For fair jobs and against work-related crime

Prime Minister Erna Solberg’s speech at the EU Social Summit in Gothenburg, 17 November 2017.

Erna Solberg at EUs Social summit
Erna Solberg at EUs Social summit for fair jobs and growth. Credit: Arvid Samland/Statsministerens kontor

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During the last years, we have recognized that we need to increase the pace to adjust to the broader transition in Europe towards a greener economy with labour markets characterised by increased digitalisation and automation.

We all face broadly the same challenges: 

We need to develop new high-productivity sectors.

We need to create more knowledge-based industries.

And we need more people to start their own businesses and develop their own ideas.

To meet these transitions we need a broad policy response.

My government have used the state budget actively and increased the public spending on research, education and infrastructure, focusing on both volume and quality.

Our main message is that our ability to overcome the challenges and take advantage of the future possibilities will depend on how successful we are in three main areas:

First, an inclusive labour market with high participation rates is crucial, also seen in the context of demographic change.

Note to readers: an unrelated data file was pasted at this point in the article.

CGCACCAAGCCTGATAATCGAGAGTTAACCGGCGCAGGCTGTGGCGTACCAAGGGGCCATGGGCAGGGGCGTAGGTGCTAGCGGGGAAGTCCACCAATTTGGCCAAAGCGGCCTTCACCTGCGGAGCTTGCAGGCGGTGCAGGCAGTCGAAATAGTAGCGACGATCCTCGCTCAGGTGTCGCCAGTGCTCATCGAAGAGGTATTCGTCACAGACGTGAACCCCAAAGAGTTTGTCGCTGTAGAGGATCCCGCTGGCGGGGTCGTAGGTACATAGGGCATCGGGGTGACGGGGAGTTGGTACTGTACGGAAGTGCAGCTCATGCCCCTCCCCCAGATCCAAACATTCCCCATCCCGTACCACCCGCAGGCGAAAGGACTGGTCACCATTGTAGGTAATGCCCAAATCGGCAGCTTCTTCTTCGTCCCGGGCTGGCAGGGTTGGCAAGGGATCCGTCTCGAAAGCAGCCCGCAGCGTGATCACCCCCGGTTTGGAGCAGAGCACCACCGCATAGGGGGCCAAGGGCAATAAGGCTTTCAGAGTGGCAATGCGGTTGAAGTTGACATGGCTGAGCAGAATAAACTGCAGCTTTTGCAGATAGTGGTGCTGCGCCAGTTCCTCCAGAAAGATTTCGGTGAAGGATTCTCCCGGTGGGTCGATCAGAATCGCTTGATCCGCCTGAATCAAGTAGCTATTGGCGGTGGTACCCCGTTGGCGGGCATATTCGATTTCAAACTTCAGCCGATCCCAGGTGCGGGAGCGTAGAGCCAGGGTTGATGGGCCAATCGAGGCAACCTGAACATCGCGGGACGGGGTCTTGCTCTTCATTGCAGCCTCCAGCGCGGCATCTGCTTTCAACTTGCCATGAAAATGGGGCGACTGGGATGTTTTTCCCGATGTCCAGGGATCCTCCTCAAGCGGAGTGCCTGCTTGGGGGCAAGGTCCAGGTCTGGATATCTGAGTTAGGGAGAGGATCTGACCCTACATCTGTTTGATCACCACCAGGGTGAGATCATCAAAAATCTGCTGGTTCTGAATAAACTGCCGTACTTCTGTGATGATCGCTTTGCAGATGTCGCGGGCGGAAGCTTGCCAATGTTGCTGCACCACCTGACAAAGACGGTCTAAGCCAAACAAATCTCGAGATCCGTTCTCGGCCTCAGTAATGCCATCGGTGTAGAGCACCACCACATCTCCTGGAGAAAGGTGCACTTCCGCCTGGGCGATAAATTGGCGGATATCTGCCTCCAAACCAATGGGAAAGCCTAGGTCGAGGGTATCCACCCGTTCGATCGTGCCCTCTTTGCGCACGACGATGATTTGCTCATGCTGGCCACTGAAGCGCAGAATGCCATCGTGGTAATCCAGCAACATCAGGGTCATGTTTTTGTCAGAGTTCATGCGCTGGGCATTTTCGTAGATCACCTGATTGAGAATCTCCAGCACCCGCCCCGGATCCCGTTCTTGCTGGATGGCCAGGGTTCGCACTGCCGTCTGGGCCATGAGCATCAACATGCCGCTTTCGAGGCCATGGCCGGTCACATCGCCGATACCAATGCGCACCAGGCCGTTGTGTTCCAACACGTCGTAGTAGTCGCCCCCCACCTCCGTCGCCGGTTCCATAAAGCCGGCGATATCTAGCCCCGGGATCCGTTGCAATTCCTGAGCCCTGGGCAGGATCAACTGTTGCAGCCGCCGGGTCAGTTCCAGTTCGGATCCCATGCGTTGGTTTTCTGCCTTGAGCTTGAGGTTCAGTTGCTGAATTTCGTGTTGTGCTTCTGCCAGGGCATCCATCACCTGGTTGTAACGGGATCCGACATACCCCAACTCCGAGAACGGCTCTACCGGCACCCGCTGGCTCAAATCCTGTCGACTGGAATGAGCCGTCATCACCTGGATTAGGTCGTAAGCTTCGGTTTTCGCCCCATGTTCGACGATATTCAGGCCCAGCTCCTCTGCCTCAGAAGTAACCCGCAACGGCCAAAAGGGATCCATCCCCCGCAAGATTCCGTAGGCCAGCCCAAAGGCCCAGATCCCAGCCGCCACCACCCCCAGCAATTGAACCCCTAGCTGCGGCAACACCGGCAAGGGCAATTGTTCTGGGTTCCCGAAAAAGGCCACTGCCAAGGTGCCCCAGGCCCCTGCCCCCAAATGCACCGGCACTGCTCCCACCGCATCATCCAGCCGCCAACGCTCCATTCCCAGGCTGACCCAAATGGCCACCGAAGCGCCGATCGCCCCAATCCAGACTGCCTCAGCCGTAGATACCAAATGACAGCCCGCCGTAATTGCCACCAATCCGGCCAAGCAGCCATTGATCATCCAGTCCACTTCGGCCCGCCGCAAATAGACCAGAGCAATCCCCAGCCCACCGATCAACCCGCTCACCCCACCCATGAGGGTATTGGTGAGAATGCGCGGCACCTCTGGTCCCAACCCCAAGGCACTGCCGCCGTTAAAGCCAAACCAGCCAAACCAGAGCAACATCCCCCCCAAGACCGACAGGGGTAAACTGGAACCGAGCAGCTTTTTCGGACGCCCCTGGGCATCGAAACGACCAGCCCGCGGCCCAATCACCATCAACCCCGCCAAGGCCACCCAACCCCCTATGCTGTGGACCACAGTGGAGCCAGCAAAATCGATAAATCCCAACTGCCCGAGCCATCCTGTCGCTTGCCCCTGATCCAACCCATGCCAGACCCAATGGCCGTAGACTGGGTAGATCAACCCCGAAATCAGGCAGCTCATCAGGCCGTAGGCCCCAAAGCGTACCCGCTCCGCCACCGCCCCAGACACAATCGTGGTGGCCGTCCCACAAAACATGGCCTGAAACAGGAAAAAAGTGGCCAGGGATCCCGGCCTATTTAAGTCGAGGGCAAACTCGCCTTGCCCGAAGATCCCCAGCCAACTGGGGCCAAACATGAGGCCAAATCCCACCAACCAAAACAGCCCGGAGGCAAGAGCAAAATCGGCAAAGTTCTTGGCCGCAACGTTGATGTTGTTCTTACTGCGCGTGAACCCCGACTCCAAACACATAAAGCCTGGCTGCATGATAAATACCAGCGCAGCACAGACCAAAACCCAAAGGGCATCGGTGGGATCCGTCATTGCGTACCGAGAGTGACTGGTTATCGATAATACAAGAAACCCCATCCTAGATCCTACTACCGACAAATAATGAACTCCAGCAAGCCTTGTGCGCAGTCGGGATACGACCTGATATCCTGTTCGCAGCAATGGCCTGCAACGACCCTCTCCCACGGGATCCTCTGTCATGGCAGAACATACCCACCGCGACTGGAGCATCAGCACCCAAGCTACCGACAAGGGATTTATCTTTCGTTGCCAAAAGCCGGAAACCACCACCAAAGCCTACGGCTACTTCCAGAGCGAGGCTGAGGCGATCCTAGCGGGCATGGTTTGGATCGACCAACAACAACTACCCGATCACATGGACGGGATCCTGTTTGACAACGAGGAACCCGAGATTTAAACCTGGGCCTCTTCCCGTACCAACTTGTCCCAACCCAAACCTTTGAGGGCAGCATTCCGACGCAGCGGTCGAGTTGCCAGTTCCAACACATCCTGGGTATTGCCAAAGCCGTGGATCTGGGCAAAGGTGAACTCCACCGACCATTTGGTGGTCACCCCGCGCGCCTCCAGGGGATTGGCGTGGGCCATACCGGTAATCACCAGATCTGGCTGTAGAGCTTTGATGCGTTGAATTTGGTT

We see that our tax and welfare benefit system must strengthen the incentives to work.

Continuous education and lifelong skills development are other key factors to successfully address the labour market participation rate.

Add to that, we need to equip our labour force with the appropriate skills to face the knowledge economy with increased digitalisation.

Second, we should also strive to make the economic growth inclusive and keep income inequality low.

We must pay attention to the people who are struggling to keep up in the knowledge economy.

To address these challenges, we have developed a comprehensive Strategy for Skills Policy in cooperation with the social partners. 

Third, improved productivity in the public and private sector is essential.

To deal with the challenges of an economy in transition, we must continuously ask how things can be done better.

We also need a level playing field that makes it possible for firms following laws and regulations to compete and thrive.

That is part of our work on measures to fight work-related crime.

This is an area where we need closer cooperation at the European level. 

Recently, I have sent a letter to Commission President Jean Claude Juncker, suggesting elements to a common European approach to combat these challenges.

Thank you for your attention.